An octopus is splayed out in a Miami Beach parking garage, on 18 November 2016, after the latest King Tide captivated the internet, but a University of Miami associate biology professor said residents should get used to seeing sea creatures in traditionally dry spaces. Photo: Richard Conlin / Facebook / Miami Herald

By Alex Harris
18 November 2016

(Miami Herald) – The canary in the coal mine once served as a natural warning system in a bygone industrial era. Now, for Florida at least, maybe it ought to be the octopus in the parking garage.

Photos of an octopus splayed out in a flooded Miami Beach parking garage have been floating around the internet all week, prompting some skeptics to call “bogus” on both the discovery of the eight-legged creature out of its element and the force blamed for its appearance — climate change.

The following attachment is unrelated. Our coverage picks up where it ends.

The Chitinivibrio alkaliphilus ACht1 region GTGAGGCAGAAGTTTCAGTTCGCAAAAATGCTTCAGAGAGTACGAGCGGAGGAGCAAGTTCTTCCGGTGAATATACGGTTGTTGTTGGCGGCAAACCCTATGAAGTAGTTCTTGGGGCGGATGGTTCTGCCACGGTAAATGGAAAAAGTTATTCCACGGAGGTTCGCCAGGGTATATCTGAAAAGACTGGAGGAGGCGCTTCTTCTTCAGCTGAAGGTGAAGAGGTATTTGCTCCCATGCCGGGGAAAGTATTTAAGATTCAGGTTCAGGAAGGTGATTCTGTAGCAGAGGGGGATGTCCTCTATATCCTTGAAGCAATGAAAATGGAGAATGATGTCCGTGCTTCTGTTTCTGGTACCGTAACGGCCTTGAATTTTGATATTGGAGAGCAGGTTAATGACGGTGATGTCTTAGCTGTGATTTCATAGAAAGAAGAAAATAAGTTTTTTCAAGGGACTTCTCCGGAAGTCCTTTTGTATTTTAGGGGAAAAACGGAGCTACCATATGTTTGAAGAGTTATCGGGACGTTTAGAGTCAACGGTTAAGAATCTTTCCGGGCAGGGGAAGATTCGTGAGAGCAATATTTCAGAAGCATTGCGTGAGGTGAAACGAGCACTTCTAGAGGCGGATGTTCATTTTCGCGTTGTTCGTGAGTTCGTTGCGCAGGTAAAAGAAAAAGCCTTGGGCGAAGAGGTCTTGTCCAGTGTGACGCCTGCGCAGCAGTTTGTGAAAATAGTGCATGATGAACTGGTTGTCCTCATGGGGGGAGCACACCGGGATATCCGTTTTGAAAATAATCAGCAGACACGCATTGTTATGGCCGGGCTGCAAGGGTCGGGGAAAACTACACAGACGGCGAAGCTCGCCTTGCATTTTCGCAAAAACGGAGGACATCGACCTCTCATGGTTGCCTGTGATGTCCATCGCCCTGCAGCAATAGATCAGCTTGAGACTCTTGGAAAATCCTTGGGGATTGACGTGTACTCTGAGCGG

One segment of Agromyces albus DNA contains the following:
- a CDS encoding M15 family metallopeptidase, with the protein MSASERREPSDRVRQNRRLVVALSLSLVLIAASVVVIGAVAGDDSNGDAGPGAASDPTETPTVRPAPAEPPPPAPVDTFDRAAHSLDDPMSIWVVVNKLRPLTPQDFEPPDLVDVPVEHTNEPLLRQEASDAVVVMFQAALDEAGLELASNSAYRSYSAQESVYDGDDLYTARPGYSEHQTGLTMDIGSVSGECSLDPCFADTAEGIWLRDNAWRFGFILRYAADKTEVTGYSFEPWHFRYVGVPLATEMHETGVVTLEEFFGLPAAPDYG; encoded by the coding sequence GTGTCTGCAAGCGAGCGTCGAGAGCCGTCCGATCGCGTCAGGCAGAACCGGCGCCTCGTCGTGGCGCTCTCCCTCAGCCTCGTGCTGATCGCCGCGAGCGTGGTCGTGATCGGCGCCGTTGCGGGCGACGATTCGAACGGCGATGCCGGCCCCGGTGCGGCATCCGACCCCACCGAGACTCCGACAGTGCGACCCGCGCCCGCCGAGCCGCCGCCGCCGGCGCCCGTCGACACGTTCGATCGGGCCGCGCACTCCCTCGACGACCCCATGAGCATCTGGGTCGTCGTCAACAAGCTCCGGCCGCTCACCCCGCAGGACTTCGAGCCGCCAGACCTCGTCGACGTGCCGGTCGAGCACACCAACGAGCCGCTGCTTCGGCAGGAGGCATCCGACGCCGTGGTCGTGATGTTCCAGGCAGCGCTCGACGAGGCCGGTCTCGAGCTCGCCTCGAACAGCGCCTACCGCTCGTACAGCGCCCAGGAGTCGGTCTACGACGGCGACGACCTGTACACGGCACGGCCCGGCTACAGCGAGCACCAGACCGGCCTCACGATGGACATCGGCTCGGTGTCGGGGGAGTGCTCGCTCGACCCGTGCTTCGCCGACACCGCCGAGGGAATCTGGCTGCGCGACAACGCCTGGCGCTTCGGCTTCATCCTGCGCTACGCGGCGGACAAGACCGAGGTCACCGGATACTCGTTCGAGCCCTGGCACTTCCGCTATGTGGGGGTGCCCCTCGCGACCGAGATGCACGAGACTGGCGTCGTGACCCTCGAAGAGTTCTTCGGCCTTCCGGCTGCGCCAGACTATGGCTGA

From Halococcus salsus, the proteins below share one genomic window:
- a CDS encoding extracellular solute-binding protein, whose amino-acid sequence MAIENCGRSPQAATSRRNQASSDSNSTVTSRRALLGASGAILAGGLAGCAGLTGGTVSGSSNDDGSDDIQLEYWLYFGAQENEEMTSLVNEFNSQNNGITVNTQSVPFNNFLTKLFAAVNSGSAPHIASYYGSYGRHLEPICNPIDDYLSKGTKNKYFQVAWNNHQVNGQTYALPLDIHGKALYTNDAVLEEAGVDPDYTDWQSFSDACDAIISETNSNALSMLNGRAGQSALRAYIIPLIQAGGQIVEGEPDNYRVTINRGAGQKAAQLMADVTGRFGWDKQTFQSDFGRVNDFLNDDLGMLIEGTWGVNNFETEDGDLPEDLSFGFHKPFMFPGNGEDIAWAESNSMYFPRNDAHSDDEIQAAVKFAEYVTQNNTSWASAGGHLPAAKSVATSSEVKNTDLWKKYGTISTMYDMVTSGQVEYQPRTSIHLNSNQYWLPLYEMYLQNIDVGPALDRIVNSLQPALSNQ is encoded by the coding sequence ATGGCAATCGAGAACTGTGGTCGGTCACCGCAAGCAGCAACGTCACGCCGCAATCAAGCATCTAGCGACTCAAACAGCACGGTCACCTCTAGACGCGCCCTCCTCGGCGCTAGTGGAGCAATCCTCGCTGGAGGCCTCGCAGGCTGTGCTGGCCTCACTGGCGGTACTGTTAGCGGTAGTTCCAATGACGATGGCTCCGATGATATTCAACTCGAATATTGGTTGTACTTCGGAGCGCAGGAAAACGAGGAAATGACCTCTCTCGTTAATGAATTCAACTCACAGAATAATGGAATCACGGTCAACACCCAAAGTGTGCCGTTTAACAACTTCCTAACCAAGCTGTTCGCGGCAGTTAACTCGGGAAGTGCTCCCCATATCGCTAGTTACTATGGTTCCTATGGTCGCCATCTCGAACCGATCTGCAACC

Both appear to be all too real. University of Miami associate biology professor Kathleen Sullivan Sealey examined the photos and identified the octopus as likely one of two species common in South Florida waters. And she said Miami Beach residents ought to get used to seeing strange new creatures making sporadic appearances as rising sea levels push ocean waters deeper and more frequently onto land, along with some of the creatures that live in them.

Richard Conlin, who lives at Mirador 1000 West, posted video of water spurting through his parking garage drains and photos of the octopus on Monday morning, during the latest king tide — a seasonal phenomenon exacerbated this month by a super moon. He did not respond to requests for comment, but he wrote on the Facebook post that he saw schools of fish alongside the slimy creature. […]

“This flooding to this extreme is new and gets worse each moon,” he wrote. “In the past the floor of the garage would be ‘damp’ but this extreme flooding is new.... in the past 6 months there has not been a single day without some type of water seepage in the garage.” […]

And it’s not just in Conlin’s building. Last year, a UM study found that tidal flooding in Miami Beach has increased 400 percent since 2006. [more]

Octopus in the parking garage is climate change’s canary in the coal mine



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